Do you recognize the situation in which a walkthrough is organized where the author talks a group of attendees through a document, turning pages and explaining what already is written down? Where the attendees are more focused on their smart phones and laptops instead of trying to concentrate on the topic at hand? Maybe it’s time to reverse roles instead of turning pages.
A walkthrough is defined by IEEE (1028-1997, IEEE Standard for Software Reviews) as a form of review “in which a designer or programmer leads members of the development team and other interested parties through a software product, and the participants ask questions and make comments about possible errors, violation of development standards, and other problems“.
When well-organized and well-prepared, this form of review certainly can be effective. The reality however is that only the author is partly prepared and the attendees play a passive role or just start thinking about the subject at the time the author mentions it. This leads to a situation in which a passive attitude overrules the active.
What would happen when we reverse roles? The reviewers explain the author what he wrote in the document. This requires an active participation of the reviewers (in preparation and presentation) and leaves no option for the author who needs to be active as well at least during the presentations.
This method is called a “reverse walkthrough”. The definition is not described by IEEE, so I took the liberty to define it as follows: “A reverse walkthrough is a form of review in which the development team and other interested parties lead the designer through it’s own product, and the designer asks questions, makes comments and provides clarification on misinterpretations and ambiguities.”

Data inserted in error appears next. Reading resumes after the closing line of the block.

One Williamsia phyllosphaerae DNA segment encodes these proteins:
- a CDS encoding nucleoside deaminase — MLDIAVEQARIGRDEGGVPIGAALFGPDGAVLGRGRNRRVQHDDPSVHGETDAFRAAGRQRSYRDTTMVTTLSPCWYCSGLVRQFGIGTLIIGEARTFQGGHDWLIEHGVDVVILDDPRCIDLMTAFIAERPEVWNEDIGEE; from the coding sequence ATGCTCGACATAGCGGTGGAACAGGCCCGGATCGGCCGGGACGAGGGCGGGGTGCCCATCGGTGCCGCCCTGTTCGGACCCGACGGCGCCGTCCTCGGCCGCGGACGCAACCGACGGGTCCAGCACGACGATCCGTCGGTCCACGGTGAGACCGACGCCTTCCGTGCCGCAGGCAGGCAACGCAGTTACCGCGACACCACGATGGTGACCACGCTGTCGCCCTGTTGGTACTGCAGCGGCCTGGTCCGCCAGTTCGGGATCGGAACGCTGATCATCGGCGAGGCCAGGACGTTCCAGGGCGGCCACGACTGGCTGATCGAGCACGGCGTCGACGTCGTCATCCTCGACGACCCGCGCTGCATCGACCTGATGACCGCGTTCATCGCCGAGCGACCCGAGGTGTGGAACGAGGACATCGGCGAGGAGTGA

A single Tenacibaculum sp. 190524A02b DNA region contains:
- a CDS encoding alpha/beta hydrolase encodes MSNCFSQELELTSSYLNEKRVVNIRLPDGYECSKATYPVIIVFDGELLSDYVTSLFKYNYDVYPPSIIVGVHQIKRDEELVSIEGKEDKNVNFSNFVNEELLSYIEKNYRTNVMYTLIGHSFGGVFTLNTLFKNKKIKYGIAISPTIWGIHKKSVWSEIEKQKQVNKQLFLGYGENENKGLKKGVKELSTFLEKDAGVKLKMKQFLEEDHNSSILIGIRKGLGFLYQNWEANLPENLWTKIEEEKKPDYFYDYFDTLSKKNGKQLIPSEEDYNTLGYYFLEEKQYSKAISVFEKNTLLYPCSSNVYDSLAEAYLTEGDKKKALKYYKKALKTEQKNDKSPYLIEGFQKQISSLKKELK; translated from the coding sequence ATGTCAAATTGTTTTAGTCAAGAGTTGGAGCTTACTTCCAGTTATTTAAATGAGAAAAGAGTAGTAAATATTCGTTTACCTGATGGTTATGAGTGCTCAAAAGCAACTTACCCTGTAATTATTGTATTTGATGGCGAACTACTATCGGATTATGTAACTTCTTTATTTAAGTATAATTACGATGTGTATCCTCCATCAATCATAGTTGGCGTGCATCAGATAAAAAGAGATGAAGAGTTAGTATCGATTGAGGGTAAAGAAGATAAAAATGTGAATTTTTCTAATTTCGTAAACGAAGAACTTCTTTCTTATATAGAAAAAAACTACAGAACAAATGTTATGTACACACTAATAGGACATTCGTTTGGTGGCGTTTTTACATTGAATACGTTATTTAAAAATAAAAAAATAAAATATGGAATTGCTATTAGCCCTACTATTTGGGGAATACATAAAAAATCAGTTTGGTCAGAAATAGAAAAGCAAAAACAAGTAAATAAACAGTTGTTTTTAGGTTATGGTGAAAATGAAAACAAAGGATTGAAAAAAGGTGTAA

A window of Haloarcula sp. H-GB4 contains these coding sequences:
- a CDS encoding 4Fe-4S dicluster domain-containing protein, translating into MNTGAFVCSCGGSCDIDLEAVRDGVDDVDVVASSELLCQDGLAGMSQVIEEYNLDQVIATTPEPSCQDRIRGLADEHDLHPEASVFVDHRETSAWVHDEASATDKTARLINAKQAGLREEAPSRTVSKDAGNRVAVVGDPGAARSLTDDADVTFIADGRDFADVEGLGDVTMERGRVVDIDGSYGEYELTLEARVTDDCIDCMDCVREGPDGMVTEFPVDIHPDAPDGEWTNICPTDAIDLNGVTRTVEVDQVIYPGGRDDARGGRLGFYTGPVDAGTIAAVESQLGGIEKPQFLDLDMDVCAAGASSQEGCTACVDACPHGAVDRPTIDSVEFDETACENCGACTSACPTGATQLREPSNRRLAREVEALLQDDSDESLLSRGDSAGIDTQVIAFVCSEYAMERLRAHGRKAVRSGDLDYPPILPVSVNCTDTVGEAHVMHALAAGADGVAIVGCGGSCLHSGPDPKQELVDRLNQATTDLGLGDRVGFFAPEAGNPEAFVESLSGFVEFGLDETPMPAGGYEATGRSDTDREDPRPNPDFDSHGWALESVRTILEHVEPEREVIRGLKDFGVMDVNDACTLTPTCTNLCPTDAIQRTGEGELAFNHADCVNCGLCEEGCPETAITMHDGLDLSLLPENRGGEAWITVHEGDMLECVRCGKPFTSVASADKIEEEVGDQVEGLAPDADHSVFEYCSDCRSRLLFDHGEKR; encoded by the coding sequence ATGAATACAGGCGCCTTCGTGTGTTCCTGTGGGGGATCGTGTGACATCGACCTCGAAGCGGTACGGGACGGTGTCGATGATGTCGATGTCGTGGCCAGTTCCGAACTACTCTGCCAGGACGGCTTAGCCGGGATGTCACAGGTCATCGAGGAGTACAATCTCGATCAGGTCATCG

A reverse walkthrough should be performed when the product has a high risk of being misunderstood. For example when it’s written in an other language, when a lot of slang is used, when it’s placed within a very specific context or when it concerns a very complex matter. One or more reviewers summarize their view on the document in a short presentation, as seen from their own role. The moderator makes sure reviewers get time to give their view, keeping discussions short but allowing short explanations and exchanges of ideas.
I will spend some time on writing down the process and guidelines for the reversed walkthrough on this website, so you can try it out yourself!
Update 06-10-2016: the description of the process and guidelines can be found here.